December 9, 2023




On The Shortness Of Life

At a glance

Today’s Fast Summary:

  • Instant gratification is the practice of giving into the ‘now.’ When you break down the numbers, the shortness of life feels abysmal. For example, by the time you’re 18, you’ve already spent at least 70% of the total time you spend with your parents.  

  • Giving into instant gratification changes our habits and can make us more likely to make impulsive decisions in the future.

  • Delayed gratification is the practice of putting off immediate satisfaction in favor of a long-term reward.

  • Adopting a future-oriented mindset, and asking yourself, “Where do I want to go?” can help you understand your true intentions. Think about your intentions when you’re faced with instant gratification temptation.

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On The Shortness Of Life

Life is short. So short that even if you’re lucky enough to live to 90, all of the days in your life can be summarised in less than a page: 

Seemingly, this is plenty of days. However, when you break down the numbers further, the shortness of life feels abysmal. 

Tim Urban, the creator of the above graphic, designed another to put life’s shortness into perspective. He was 34 when he created this, and theorized he only had 60 or so more Superbowls to look forward to:

Looking at it visually, life seems relatively short. Mathematically too, life is short. Think about relationships for example.

Let’s say you live in a different city than your parents. You see them three times a year. 

If you’re 30 years old, and your parents are around 60, that’s only 90 more visits. 

To aid perspective, by the time you’re 18, you’ve already spent at least 70% of the total time you will with them.  

If you’re a parent, you’ll only spend 52 weekends with your five-year-old. Time with your childhood friends operates similarly. 

So–if life is short, how do you determine how to spend it? 

Notes On Spending the Time You Have

Shifting your mindset is an easy way to determine what you should spend your time on. Do the math. 

Let’s say your sibling is in town on business. You’d like to meet them, but you’re swamped with work. 

Break it down mathematically. Let’s say you see them 5 times a year, and you’re both in your 30s. 

150 times. That’s not a large number. And, in the context of life, you’re already reaching the tail end of these meetings. 

Instead of telling yourself, “We’ll try again next time,” try this, “This is one of the last 150 times I’ll get to see them.” 

Paul Graham offers another suggestion. Ask yourself, “What is my life too short for?” 

His response was ‘bullshit,’ but BS is difficult to define. Another suggestion is to seek out things that matter. 

Check out this link to the hedgehog concept to learn more about finding meaning.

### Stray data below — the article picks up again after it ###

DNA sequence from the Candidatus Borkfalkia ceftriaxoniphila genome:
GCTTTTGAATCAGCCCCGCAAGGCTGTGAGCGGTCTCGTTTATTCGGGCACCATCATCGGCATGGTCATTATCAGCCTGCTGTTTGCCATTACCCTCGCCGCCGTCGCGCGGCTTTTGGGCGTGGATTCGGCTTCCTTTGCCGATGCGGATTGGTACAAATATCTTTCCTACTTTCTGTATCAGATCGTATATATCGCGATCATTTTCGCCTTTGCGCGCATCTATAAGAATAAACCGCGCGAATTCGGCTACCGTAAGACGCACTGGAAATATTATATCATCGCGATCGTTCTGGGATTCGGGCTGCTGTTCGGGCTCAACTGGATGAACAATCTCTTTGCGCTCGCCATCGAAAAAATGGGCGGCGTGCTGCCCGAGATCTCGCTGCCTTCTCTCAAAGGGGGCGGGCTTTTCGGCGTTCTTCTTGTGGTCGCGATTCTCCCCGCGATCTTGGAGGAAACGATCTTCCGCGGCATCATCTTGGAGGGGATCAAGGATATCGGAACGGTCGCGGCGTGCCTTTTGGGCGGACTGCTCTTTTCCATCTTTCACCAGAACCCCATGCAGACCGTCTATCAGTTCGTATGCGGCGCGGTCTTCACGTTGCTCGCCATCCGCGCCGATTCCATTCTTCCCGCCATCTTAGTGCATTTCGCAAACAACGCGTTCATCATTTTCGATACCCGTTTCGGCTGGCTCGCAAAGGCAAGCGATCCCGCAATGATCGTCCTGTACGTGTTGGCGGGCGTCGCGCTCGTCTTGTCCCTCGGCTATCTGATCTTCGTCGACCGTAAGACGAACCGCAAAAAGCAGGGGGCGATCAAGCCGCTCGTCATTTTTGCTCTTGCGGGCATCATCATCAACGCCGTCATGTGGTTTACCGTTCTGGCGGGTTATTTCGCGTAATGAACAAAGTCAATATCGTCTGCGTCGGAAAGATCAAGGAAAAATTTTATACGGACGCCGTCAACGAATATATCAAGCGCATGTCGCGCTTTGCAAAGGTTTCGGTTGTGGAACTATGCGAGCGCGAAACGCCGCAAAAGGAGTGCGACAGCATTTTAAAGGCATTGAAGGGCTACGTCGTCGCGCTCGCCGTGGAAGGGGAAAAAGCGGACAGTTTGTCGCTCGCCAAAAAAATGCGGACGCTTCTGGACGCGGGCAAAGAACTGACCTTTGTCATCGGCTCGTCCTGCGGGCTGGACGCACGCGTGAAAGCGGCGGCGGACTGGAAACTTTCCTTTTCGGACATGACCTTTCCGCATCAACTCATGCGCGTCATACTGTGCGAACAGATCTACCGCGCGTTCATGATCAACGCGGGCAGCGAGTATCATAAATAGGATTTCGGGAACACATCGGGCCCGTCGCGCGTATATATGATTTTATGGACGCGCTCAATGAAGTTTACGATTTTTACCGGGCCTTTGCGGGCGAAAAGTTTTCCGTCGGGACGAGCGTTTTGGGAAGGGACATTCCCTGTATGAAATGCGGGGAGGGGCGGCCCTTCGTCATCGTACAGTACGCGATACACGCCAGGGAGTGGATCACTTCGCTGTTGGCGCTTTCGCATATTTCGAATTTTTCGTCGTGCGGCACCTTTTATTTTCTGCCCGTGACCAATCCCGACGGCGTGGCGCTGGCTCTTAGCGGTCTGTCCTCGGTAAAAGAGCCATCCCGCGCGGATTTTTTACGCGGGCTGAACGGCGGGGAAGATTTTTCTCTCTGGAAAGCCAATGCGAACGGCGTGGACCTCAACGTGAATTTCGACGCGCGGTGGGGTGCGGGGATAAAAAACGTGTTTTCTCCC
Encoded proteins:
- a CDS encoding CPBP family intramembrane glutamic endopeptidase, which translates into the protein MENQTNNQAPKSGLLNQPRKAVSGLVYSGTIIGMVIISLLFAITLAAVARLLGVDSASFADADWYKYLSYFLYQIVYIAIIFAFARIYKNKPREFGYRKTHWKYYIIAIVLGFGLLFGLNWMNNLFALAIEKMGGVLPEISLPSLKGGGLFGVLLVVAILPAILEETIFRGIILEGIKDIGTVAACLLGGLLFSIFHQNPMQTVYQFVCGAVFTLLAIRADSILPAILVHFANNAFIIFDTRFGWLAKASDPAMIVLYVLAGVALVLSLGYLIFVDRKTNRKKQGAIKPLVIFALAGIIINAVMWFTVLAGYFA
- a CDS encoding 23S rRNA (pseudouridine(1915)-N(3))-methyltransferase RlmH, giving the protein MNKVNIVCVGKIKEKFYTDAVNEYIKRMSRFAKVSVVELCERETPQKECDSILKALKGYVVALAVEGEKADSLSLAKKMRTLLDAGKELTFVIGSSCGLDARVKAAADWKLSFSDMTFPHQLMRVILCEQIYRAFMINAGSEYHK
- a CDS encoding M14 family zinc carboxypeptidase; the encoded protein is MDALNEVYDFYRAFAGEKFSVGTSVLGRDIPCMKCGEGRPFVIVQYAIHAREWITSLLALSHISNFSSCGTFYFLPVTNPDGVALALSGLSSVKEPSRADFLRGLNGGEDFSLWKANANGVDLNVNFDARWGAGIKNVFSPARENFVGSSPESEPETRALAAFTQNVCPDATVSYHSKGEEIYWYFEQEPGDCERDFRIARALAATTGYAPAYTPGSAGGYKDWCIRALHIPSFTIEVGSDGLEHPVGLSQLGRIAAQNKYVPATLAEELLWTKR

In my experience, the best question comes from Jim Collins’ 10 suggestions for young people. I find it yields the most practical advice. 

Imagine you wake up tomorrow morning with $20 million in your bank account. But, you also learn you’ve contracted a terminal illness, and have only 10 years to live. 

If this occurred, what would you stop doing? Visualize the scenario in detail. 

Then, create a stop-doing list: Write out a list using the information you collected in the last suggestion. 

Name the concrete and abstract tasks and behaviours you’d stop doing. Consider what you’d potentially outsource or quit altogether. 

As Collins says, “The real task is to always be clear about what to stop doing.” 

My stop-doing list is as follows: 

  • Leaving a large gap between thought and action

  • Useless check-in meetings

  • Feeling the urge to say “yes” to every new request

What’s left in your routine should be things that bring you meaning and satisfaction. 

Prune what isn’t contributing to your life. It’s short, after all.

Consider the concrete, practical ways you plan to act on this information. Reflect on your life and consider what you should be doing. 

  1. Prune the bullshit. 

    a. Define ‘bullshit.’ Think through your routine. What comes to mind? Make a list. 

    b. Think more abstractly. What relationships, tasks, jobs, etc, fall into the bullshit category? 

    c. How can you cut the BS from your life and schedule? Consider practical and impractical mechanisms.

  1. Create a stop-doing list. 

    a. Imagine you wake up tomorrow morning with $20 million in your bank account. But, you also learn you’ve contracted a terminal illness, and have only 10 years to live. Visualize the scenario. 

    b. What would you stop doing? Consider this in detail. 

    c. Make a list of your conclusions.

    d. Most importantly—stop doing those things. 

As Seneca said, “It is not that we have so little time, but that we lose so much.” Cut the BS. Stop wasting the short time you have. 


I’d love to hear from you:

  • Do you feel life is short? 

  • What would you stop doing? 

  • What would you add to this list?  

Tweet at me (@_alexbrogan) or respond to this email — I’ll try to respond to everyone.

Have a wonderful Saturday, all.

Until next time,


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